A handwritten sign posted on the door of the warehouse facility offers up the reward.
Anchorman 2: The Legend Continues features returning castmates Will Ferrell, Christina Applegate, Paul Rudd and Steve Carell.
Thieves broke into a warehouse where director Adam McKay is shooting Anchorman: The Legend Continues and stripped the building of wiring and computers, costing $300,000 (£187,500).
The crime is one of several similar incidents in the area, which cops are currently investigating.
The upcoming comedy, a follow up to 2004's hit film Anchorman: The Legend of Ron Burgundy, will feature Will Ferrell reprising his role as bumbling newscaster Ron Burgundy, alongside returning co-stars Steve Carell, Paul Rudd and Christina Applegate.
It is due for release in December (13).
The New Girl star formed the band with Matthew Ward in 2006 after he heard her singing in festive movie Elf with Will Ferrell and contacted her to see if she would be interested in a collaboration.
The band debuted the comic animated video, directed by Elliot Dear, on Wednesday (19Dec12) and the single forms part of the 12-song list on their Christmas album entitled A Very She & Him Christmas.
In the clip, Deschanel's cartoon form attempts to seduce Ward's character with wine and takes on the traditionally male vocal part with Ward desperately trying to flee from her advances.
But it's a happy ending as Ward finally relents and produces a bunch of mistletoe, much to his bandmate's delight.
A portion of all U.S. proceeds from the album sales will benefit 826 National which supports a network of eight writing and tutoring centres for under-resourced children aged six to 18.
"Robbie Williams has a five-a-side park up in Mulholland (Drive) and I went there one night and Will was training; we were both training for the same game and I'm thinking, 'Will Ferrell playing soccer... This is funny!' He's good... He was solid, he didn't stop, he ran around like a dog, he got the ball." Actor Gerard Butler was impressed with Will Ferrell's soccer skills.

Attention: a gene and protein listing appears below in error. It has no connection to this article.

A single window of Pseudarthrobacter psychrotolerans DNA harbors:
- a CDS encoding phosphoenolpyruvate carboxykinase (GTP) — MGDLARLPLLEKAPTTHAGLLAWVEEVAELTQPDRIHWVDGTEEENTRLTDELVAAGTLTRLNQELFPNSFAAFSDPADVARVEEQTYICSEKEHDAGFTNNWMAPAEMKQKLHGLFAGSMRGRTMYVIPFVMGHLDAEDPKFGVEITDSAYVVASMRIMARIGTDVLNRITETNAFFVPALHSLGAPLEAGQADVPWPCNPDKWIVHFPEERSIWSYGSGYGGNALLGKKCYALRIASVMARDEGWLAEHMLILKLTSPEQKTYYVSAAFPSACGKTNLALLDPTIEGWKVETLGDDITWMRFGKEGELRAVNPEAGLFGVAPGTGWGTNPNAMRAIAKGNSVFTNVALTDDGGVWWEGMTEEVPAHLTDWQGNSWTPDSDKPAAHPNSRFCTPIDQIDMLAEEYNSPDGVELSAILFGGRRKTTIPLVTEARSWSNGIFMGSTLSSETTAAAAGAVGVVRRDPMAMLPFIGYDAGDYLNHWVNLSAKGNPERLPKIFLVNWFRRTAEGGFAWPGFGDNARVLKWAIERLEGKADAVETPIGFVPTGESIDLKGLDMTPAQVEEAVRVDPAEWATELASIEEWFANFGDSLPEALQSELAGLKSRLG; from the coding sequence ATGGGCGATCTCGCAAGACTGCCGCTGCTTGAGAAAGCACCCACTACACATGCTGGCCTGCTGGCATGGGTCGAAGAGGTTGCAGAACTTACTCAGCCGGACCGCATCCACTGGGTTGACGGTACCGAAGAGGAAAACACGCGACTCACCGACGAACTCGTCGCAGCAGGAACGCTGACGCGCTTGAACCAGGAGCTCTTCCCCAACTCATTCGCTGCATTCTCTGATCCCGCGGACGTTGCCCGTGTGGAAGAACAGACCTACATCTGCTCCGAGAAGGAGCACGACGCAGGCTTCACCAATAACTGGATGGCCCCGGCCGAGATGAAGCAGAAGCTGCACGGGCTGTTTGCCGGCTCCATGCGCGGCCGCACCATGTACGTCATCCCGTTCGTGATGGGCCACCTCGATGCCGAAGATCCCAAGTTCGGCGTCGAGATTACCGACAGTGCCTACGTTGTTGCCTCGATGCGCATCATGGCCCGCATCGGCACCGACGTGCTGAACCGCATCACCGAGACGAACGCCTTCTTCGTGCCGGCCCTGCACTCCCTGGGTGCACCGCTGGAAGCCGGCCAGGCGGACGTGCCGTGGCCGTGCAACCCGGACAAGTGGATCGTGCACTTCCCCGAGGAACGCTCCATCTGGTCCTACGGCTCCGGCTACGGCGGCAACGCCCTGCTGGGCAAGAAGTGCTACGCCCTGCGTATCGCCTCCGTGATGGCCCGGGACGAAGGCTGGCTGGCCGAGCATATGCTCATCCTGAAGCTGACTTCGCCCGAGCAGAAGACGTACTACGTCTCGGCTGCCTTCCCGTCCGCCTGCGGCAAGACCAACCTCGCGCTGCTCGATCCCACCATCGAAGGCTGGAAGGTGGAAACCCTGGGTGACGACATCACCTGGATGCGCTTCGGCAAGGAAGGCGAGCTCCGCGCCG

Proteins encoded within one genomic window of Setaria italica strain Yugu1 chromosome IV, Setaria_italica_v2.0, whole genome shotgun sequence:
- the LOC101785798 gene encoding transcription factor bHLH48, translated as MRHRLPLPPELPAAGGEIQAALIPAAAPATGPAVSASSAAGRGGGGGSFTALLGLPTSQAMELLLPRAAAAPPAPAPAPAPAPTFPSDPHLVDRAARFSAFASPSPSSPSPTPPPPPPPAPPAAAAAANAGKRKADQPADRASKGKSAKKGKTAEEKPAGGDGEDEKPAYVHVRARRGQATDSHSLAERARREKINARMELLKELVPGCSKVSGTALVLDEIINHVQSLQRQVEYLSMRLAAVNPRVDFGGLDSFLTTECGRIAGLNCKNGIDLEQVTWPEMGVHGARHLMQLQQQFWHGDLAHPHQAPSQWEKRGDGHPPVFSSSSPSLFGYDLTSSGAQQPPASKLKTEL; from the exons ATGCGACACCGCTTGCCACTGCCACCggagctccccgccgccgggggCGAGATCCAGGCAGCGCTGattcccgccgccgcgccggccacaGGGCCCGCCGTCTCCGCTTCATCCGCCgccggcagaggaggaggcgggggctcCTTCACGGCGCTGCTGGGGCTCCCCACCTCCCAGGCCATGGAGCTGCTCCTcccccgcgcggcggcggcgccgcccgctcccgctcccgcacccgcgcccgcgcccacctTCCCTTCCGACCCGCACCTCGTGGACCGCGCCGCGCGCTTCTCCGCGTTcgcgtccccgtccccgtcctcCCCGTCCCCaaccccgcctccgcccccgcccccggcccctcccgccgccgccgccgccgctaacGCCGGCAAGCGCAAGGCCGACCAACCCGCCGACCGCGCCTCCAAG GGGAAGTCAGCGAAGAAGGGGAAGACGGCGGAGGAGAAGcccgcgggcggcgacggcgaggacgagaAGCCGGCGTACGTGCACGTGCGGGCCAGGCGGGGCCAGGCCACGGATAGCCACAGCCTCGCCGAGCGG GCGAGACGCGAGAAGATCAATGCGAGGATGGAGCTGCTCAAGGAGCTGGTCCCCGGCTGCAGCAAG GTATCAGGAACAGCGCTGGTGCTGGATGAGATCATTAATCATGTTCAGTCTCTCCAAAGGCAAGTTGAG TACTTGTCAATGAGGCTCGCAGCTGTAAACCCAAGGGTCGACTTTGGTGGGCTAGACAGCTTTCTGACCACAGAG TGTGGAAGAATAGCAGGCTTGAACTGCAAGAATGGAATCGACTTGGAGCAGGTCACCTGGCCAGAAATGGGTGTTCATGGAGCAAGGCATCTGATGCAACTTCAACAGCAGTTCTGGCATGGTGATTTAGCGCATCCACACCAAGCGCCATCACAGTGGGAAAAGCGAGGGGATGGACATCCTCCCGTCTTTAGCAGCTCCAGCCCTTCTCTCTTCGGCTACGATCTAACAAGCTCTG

Meet The Parents director Jay Roach was also feted at the dinner held by The American Civil Liberties Union (ACLU) of Southern California to celebrate the anniversary of America's Bill of Rights, which was written to protect citizens' rights to liberty.
Actresses Sophia Bush and Amber Riley, funnyman Will Ferrell and singers Usher and Carly Rae Jepsen all showed up to see the trio receive Bill of Rights Awards during the event at Los Angeles' Beverly Wilshire Hotel.
The ACLU trophies are handed to individuals who have carried out "extraordinary work to preserve civil liberties and equal rights".
Braun later took to his Twitter.com page to reflect on the tribute, writing, "Tonight I was honoured by people I admire. In this world we all have a responsibility to each other. To stand up for each other. Never be a silent bystander. Speak out. Ignorance has no place (if) we raise our voices against it. ACLU, thank u (sic) for the night. Honoured."
Will Ferrell's Thanksgiving Day went up in smoke last week (22Nov12) when the house where he was celebrating with family caught fire.
The Elf star spent the American holiday with relatives in Needham, Massachusetts, and the group was in the middle of a turkey dinner when a blaze was spotted in the garage.
Emergency services were called to the house and the flames were put out by firefighters, according to TMZ.com.
The website reports Ferrell happily posed with the response team and cracked jokes when the blaze was extinguished.